In the Pica test, vehicle-injected control animals ate 27 ± 1 g of normal food and very little kaolin (0.05 ± 0.01 g) during the 24-h experimental period (Figure 5B). Cyclophosphamide (i.p. injection) resulted in the nearly complete suppression of spontaneous food intake, which was accompanied by a significant increase in kaolin intake. In contrast, i.c.v. injection of S38151 [20 nmol/kg (28 μg/kg)] significantly reduced food intake but did not significantly alter kaolin intake compared with control values.

The Effect of a Single i.p. Injection of S38151 on Food Intake in Fasted Zucker fa/fa Rats

The acute effect of i.p.-injected S38151 on food intake in Zucker fa/fa rats is summarized in Figure 6. After a 24-h period of food restriction, rats ate 3.6 ± 0.4 g during the first hour after the food pellets were put back. S38151 (i.p. injection) at the dose of 30 mg/kg (approximately 60 nmol/rat) 1 h before re-feeding induced a dramatic fall in food intake from the first hour (0.09 ± 0.06 g) to 6 h compared with the control group. This decrease maintained statistical significance up to 24 h after drug administration.

FIGURE 6
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Figure 6. The effect of S38151 on food intake in Zucker fa/fa rats after acute peripheral administration. Rats were fasted for 24 h, and then injected (i.p.) at the beginning of the light phase with vehicle (normal saline) or 30 mg/kg S38151. Cumulative food intake was measured 1, 2, 4, 6, and 24 h after injection. Results are expressed as mean ± SEM (n = 16 rats per group). Repeated measures Two-Way ANOVA (treatment × time) was followed by post hoc Student-Neuman-Keuls analysis to compare all groups of animals. +P < 0.05.

The Effects of Daily i.c.v. Injection of MCH on Food Intake and Body Weight in ob/ob Mice

Food intake

Food intake in vehicle-infused C57BL/6J mice ranged from 3 to 4 g/day during the 5-day experimental period (Figure 7A). Infusion of MCH at 5 μg/mouse/day (100 nmol/kg/day) resulted in a sustained and significant increase in food intake above the values observed in vehicle-infused mice on day 5 (Δ = +1.3 g vs. controls). Food intake in ob/ob mice (Figure 7C) ranged from 3.5 to 5 g/day during the experimental period, and was significantly greater than that observed in C57BL/6J mice. Infusion of MCH at 5 μg/mouse/day in ob/ob mice significantly increased food intake above the values obtained in vehicle-infused control animals. The increase in food intake produced by MCH infusion in ob/ob mice on day 5 was significantly greater than that observed in lean mice (Δ = +3.2 g vs. controls).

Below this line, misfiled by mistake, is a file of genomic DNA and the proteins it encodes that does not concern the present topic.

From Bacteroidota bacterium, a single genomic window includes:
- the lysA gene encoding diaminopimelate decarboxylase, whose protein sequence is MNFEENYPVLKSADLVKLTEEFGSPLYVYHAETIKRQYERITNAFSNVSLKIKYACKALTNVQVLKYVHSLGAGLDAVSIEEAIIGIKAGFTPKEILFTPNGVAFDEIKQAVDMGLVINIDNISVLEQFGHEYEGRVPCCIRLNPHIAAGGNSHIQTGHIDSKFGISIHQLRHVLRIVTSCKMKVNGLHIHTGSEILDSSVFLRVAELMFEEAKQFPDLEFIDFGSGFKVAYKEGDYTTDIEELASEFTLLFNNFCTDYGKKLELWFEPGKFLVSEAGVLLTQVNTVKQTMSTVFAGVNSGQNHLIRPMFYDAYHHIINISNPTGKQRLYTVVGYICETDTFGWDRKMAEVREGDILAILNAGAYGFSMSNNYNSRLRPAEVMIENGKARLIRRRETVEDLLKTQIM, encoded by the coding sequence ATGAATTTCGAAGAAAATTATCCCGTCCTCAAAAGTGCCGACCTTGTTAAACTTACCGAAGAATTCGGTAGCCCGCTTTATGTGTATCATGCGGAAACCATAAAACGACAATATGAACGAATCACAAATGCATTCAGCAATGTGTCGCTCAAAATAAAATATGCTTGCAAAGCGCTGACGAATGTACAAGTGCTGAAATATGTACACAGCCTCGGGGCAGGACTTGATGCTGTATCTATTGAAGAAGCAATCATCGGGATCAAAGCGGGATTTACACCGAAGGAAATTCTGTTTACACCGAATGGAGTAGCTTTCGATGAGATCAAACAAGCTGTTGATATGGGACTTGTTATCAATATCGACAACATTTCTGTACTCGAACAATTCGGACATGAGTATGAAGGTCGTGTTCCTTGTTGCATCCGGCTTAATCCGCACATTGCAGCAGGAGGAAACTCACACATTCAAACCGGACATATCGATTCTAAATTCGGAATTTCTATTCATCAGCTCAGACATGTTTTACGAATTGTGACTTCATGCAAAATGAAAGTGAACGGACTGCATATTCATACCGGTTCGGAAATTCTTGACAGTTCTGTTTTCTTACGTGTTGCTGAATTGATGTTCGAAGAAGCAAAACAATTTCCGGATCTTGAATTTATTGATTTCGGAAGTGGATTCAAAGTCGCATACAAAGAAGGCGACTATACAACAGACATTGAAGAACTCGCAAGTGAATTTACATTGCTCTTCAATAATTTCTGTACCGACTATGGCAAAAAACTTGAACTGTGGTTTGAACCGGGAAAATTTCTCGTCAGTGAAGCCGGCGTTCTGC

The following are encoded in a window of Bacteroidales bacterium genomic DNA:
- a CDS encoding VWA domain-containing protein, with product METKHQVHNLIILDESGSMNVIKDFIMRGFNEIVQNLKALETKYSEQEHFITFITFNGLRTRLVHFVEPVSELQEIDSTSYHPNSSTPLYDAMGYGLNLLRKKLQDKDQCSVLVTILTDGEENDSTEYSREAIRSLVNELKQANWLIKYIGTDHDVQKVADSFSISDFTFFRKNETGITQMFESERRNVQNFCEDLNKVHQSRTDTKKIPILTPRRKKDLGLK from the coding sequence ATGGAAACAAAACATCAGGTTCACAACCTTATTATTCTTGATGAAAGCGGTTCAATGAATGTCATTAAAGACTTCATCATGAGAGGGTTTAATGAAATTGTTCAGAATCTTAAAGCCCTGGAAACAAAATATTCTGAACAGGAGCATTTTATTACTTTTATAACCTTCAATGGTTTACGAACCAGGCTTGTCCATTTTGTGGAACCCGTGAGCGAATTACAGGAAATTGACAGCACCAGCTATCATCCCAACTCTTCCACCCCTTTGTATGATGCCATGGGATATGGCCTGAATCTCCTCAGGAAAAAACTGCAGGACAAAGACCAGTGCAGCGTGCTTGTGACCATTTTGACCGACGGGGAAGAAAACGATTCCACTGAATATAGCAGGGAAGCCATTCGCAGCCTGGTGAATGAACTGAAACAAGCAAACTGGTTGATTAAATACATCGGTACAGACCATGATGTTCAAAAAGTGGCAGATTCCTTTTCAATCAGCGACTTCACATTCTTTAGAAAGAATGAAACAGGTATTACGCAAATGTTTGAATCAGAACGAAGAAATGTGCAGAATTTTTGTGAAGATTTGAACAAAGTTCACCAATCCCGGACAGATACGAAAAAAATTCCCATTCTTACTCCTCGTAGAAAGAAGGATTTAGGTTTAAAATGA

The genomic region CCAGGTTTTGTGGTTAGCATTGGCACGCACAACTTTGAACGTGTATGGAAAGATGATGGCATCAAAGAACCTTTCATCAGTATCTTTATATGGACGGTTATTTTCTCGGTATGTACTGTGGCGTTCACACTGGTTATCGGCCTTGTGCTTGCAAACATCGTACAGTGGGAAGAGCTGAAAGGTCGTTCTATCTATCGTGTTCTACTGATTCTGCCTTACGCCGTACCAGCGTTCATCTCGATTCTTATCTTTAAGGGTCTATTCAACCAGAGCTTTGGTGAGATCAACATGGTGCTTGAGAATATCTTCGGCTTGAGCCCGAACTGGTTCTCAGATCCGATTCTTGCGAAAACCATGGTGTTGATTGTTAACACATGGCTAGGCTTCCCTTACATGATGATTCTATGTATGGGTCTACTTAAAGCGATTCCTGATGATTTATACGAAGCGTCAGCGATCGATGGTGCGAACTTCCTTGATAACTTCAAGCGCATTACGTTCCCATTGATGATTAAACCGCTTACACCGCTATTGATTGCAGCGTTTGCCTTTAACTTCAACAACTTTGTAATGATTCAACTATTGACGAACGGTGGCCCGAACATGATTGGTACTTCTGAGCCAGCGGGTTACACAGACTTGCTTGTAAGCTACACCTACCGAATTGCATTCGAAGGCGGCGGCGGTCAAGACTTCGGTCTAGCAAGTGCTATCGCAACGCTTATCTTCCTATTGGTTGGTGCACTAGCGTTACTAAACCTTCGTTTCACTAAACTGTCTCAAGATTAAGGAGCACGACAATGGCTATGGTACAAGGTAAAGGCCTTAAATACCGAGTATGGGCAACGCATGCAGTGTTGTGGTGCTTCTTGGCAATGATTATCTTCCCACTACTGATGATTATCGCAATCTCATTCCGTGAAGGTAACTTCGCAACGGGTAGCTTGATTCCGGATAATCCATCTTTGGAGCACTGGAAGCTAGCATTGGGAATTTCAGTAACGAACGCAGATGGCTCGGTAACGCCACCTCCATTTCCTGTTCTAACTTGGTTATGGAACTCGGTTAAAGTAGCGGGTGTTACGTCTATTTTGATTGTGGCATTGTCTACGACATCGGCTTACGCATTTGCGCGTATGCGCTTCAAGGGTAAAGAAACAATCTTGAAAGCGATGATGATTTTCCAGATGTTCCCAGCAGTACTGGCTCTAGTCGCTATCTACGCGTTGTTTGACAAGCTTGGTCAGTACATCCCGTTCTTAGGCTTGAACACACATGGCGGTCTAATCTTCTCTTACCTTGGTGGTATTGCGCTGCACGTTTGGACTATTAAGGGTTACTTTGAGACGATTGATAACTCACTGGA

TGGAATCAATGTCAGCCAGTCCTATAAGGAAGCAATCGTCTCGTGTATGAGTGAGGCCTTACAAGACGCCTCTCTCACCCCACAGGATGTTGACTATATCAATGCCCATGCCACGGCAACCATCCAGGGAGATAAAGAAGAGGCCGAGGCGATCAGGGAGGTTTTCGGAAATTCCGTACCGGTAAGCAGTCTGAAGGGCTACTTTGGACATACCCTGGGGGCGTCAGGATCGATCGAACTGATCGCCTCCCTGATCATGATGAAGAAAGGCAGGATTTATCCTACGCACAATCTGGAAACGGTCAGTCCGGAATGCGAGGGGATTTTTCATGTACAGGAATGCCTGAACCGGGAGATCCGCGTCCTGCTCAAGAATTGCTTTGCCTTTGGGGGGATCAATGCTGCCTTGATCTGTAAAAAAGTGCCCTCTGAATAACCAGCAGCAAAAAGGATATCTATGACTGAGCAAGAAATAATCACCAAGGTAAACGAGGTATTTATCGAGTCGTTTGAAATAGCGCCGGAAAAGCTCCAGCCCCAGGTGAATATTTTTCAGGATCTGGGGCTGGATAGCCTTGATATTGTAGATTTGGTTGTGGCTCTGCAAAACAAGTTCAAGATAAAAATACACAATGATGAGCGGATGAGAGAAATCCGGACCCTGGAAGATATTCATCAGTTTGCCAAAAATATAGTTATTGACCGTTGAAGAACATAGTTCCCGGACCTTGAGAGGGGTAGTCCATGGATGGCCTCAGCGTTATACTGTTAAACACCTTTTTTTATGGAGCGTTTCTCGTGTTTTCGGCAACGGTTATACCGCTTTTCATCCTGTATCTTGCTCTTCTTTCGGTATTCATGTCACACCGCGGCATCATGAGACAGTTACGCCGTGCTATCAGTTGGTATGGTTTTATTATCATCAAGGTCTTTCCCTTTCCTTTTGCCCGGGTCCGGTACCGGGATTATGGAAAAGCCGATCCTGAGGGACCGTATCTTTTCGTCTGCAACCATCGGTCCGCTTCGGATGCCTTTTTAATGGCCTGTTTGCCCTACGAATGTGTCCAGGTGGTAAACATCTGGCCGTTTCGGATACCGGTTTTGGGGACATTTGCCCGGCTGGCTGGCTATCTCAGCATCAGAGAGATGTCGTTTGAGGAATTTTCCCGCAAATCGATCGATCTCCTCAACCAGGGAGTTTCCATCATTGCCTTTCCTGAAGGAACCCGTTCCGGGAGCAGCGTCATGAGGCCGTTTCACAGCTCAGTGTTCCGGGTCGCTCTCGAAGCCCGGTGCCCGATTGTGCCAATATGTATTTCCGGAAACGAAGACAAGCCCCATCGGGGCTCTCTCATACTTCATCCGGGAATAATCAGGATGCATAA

FIGURE 7
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Figure 7. The effect of repeated daily central administration of MCH to lean (C57BL/6J) and obese (ob/ob) mice. C57BL/6J (A and B) and ob/ob (C and D) mice were administered MCH (5 μg/mouse/day) or artificial cerebrospinal fluid vehicle through i.c.v. injections for 5 consecutive days. Results are expressed as mean ± SEM (n = 10 mice per group). Repeated measures Two-Way ANOVA (treatment × time) was followed by complementary analysis of the treatment's effect at a fixed level of time to compare all groups of mice with the control group. +P < 0.05.

Body weight

In C57BL/6J mice, body weight remained stable during the 5-day experimental period (Figure 7B). Infusion of MCH resulted in a significant increase in body weight on day 5 (Δ = +1.3 g vs. controls). Body weight tended to decrease slightly during the experimental period in vehicle-infused ob/ob mice (Figure 7D). However, infusion of MCH reversed this trend, and body weight had increased significantly above control levels after 5 days of treatment (Δ = +2.1 g vs. controls). The increase in body weight in MCH-infused ob/ob mice on day 5 was significantly greater than that observed in either group of lean mice.

The Effects of Daily S38151 i.p. Injection on Food and Water Intake, Body Weight, and Motility in ob/ob Mice